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Food-Poisoning Bacteria may be Behind Crohn's Disease

Researchers have discovered that acute infectious gastroenteritis caused by common food-poisoning bacteria accelerates the growth of adherent-invasive E. coli (AIEC) — a bacterium that has been linked to the development of Crohn's disease, according to a study published in PLOS Pathogens.

The discovery gives hope to scientists looking for ways to develop therapeutic interventions, i.e., drugs to combat the dreaded disorder. Even though there currently is no known cure for Crohn’s, fortunately, if you suffer from it you don’t have to wait on a new drug to break free from it.

Besides the latest findings on E. coli’s connection to Crohn’s, other research has shown that common food additives are triggers for inflammatory bowel disease (IBD) and ulcerative colitis, as well as Crohn’s. One such additive, emulsifiers, are detergent-like molecules that keep oils and fats from separating, helping to improve the texture and shelf-life of salad dressing, non-dairy milk, and even foods like veggie burgers and hamburger patties.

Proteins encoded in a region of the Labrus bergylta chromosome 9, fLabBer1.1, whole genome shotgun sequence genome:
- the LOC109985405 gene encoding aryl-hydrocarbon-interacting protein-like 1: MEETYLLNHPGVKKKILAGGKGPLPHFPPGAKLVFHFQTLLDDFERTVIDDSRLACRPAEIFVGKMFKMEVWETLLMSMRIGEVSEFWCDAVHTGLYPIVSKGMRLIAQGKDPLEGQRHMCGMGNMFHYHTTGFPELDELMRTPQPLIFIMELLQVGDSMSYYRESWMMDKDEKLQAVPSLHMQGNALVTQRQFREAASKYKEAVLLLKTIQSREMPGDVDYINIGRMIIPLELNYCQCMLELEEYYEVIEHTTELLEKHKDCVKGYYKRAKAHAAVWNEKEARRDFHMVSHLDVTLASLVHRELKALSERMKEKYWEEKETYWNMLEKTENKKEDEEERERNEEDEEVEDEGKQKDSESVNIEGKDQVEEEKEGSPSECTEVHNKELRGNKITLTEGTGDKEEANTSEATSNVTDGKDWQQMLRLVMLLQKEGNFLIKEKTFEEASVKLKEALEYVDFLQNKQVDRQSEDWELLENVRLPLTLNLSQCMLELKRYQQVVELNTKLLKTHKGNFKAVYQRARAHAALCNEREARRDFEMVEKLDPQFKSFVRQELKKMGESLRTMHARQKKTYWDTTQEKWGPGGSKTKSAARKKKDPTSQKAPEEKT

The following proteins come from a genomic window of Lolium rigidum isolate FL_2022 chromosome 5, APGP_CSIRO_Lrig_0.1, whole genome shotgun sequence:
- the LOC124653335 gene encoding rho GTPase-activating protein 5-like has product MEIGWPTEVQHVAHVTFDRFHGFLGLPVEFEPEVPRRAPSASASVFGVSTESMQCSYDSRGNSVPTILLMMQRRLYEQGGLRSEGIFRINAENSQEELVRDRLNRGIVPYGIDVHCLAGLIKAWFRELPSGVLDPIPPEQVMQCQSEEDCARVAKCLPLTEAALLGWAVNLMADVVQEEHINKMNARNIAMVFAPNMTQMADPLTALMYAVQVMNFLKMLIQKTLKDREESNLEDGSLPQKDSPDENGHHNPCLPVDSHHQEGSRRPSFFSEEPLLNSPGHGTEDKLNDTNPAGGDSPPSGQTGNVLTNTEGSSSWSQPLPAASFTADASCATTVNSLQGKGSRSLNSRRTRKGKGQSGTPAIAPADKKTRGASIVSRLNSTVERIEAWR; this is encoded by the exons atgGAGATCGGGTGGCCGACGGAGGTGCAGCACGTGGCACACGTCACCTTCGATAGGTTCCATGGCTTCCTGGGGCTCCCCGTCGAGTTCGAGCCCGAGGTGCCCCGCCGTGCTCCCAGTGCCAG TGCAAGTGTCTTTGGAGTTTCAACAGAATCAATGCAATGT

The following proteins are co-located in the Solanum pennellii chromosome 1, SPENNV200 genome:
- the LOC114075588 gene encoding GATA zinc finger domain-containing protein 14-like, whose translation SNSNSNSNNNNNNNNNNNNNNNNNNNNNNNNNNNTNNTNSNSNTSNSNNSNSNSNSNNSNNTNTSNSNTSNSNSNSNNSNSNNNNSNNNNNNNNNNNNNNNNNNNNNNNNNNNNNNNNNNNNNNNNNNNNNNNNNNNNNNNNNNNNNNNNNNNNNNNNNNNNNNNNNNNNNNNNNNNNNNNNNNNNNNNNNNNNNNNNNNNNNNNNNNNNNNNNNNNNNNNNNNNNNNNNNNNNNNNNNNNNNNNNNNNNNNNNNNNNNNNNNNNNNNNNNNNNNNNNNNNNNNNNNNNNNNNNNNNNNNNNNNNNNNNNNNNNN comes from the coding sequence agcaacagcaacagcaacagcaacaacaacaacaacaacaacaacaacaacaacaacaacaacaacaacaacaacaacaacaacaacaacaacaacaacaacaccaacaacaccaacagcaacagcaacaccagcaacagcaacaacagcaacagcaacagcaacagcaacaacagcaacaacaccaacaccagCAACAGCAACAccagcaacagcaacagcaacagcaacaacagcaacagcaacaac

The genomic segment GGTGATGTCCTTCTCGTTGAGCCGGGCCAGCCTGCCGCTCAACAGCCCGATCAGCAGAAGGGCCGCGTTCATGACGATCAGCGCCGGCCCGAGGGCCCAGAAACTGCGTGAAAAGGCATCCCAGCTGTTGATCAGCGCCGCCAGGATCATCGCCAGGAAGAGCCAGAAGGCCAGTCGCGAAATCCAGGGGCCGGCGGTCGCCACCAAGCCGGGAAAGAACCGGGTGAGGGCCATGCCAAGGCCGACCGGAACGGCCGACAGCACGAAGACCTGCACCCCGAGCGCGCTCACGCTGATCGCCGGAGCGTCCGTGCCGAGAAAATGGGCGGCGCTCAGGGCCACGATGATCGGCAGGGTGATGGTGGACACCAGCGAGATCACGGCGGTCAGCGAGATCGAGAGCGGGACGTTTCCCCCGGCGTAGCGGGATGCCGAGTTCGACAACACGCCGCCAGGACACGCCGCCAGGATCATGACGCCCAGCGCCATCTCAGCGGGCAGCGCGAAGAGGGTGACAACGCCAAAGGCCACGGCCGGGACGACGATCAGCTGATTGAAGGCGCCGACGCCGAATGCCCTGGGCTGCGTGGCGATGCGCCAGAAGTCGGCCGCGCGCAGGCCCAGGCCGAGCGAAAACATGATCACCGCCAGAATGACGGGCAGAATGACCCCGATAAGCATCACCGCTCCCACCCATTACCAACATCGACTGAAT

The guilty ingredients include the likes of lecithin, carrageenan, polyglycerols, and xanthan gum — all of which can trigger inflammation and metabolic dysfunction that can lead to obesity, hyperglycemia, and insulin resistance.

This is why it’s important to remember that if you have IBD or other gastrointestinal problems, tending to your gut health is crucial. A key way to do this is by getting plenty of beneficial bacteria and ditching processed foods. Regularly consuming traditionally fermented foods that are not pasteurized or taking a high-quality probiotic supplement, along with limited added sugars and fructose will also help.
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